He emphasized that if the society took responsibility, welcomed and worked with ex-convicts, it would strengthen their resolve to live in line with acceptable social norms and values.

The President made the call at the Graduation Parade for Officer Cadet Course Intake 29 of the Ghana Prisons Service at the Prisons Officers Training School in Accra.

The 189 graduating cadets compromised 127 men and 71 women of varied professional background. The new entrants are the third batch to benefit from the government’s recruitment drive in the last four years to enhance the human capacity base of the Service.

President Akufo-Addo noted that in as much as the Prison Service owed it a duty to ensure that convicts returned to their communities well-reformed and rehabilitated, the larger society must also take the responsibility to welcome and work with the ex-convicts “so they do not become repeat offenders.”

He said the Government was doubling efforts address the funding challenges of the Prisons Service in the face of society’s continuous expectation of the correctional institution to discharge completely changed and reformed ex-convicts.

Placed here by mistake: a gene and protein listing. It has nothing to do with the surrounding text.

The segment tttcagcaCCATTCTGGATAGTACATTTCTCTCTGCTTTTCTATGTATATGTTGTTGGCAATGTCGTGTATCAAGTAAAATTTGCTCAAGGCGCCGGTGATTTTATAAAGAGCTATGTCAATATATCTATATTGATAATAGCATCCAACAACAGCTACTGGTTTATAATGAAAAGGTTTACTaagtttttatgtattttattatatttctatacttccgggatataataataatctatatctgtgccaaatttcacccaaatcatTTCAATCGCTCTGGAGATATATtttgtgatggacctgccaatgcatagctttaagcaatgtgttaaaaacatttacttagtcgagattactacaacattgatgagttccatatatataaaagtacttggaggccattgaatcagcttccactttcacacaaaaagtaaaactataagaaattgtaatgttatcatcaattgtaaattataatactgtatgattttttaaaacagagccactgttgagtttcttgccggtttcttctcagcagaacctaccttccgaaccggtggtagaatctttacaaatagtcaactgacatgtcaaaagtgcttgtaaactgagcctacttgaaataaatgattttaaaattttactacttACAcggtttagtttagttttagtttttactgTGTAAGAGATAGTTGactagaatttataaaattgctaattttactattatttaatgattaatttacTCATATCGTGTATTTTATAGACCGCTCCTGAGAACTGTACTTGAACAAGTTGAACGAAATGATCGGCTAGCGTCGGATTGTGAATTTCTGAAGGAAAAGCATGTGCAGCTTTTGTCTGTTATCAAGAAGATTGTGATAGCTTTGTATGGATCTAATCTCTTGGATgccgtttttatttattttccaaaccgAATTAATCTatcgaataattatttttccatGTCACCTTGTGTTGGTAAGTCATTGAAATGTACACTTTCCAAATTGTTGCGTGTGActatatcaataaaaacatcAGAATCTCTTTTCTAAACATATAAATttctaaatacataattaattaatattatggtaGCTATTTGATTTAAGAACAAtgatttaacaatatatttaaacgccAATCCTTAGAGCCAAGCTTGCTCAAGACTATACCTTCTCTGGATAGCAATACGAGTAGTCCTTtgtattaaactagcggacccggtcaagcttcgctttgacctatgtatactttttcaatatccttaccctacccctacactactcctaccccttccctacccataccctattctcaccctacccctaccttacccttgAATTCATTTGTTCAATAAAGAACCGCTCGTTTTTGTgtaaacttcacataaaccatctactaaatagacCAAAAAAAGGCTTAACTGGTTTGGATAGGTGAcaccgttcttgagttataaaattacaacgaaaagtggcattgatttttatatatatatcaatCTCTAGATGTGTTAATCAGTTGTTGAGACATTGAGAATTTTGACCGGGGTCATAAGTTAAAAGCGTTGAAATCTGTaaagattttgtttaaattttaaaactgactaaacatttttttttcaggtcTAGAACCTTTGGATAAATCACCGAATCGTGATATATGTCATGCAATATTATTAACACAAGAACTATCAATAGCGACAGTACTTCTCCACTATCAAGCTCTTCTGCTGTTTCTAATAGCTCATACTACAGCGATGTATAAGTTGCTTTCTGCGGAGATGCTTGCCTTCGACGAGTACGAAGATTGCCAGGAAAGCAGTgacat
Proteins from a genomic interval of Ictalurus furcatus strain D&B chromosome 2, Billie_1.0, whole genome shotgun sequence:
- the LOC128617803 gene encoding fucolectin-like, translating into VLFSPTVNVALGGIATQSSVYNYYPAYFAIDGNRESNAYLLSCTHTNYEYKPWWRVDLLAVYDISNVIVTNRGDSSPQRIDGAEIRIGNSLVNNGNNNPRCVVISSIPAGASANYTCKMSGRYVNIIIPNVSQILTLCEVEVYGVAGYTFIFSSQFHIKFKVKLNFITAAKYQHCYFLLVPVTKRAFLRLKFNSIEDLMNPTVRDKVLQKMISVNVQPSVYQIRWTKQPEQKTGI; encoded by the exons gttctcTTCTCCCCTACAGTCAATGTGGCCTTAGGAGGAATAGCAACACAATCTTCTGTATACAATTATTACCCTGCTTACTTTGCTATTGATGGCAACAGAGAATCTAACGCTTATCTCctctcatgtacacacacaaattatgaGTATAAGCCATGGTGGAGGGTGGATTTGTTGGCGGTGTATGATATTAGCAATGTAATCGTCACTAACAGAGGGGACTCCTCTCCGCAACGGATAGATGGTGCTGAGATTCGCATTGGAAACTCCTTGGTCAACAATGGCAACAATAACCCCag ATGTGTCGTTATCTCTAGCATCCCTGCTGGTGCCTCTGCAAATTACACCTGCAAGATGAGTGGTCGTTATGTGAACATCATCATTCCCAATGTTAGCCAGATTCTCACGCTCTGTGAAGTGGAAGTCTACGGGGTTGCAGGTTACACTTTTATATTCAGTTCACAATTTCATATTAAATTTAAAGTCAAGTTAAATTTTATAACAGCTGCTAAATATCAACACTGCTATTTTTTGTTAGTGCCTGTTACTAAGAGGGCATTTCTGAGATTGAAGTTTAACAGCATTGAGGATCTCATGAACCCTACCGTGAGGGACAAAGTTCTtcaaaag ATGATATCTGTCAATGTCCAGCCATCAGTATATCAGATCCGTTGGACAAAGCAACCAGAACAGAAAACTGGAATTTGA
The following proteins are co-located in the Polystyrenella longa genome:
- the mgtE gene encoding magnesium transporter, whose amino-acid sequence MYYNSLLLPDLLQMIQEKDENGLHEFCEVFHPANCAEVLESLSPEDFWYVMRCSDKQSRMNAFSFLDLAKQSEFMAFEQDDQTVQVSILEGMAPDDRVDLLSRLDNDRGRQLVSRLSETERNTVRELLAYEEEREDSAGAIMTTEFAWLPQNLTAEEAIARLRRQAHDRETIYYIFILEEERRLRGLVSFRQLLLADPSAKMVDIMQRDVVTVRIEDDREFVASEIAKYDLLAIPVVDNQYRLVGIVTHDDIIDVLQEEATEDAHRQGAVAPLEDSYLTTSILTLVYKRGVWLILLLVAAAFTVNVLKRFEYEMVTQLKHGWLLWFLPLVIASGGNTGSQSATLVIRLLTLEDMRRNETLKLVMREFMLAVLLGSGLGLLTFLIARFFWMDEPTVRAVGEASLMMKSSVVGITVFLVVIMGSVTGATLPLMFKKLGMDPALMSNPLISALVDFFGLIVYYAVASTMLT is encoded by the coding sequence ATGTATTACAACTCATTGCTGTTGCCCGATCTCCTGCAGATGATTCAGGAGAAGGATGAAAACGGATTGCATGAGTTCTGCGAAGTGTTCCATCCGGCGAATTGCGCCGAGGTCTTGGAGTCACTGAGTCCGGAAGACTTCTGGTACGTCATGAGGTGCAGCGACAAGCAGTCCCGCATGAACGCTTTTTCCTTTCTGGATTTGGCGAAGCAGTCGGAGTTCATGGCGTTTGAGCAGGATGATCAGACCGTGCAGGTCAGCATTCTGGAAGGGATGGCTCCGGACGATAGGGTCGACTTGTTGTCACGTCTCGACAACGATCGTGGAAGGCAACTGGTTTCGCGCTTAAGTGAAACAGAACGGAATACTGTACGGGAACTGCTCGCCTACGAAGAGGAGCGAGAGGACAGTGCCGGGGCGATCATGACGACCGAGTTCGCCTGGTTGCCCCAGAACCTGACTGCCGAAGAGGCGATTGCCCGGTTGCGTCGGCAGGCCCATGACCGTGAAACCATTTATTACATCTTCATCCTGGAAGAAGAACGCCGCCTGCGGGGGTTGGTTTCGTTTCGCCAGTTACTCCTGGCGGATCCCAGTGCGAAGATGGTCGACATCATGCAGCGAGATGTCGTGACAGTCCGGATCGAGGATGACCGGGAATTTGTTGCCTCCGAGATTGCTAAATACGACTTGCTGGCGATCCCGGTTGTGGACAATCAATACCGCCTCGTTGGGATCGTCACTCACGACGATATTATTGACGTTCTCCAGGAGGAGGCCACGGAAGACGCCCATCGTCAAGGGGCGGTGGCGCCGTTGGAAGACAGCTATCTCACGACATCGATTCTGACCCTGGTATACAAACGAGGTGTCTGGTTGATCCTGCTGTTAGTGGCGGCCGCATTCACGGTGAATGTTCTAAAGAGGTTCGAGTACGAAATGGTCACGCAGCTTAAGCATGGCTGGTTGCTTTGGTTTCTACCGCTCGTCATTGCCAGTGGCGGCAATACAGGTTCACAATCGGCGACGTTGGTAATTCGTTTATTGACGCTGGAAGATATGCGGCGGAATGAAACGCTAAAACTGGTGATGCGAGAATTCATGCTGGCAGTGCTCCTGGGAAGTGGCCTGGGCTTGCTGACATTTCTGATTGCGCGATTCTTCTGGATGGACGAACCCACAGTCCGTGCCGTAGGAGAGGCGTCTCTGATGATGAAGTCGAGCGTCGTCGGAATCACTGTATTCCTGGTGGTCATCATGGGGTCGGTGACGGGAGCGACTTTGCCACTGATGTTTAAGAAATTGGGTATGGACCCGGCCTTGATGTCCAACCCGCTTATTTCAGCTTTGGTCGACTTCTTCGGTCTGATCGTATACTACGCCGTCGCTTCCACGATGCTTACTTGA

The Government, the President said, would ensure that the Prison Service was provided the requisite support to empower and train prisoners, in the bid to reduce the number of inmates in custodial centers across the country.

“I remain commit to granting periodic amnesty to deserving inmates upon the advice of the Council of State,” he said, adding that the Government would not relent in efforts to see to the completion of a remand prison at Nsawam to ease the pressure on Minimum Security Prison
Currently, the project is at 70 percent complete and is expected to house inmates by the end of the year.

President Akufo-Addo pledged that the Government would continue to work closely with the Service to develop the capacity of officers to enable them to perform in accordance with best international standards.

He charged the new officers to continue to uphold the ideals of the Service, saying, “as new senior officers, you must bring meaning to your work and exhibit the competence required for good stewardship.”

“Your call has come at a time when much is expected of the Prison Service, both in its domestic and international obligations…It should not be lost on you that your call is one of trust reposed in you.

“Contemporary correctional management does not just focus on punishing prisoners, condemning and stigmatizing them with painful treatment methods, but rather on repairing their humanity and helping to restore their God-given talents in line with acceptable international standards,” he said.

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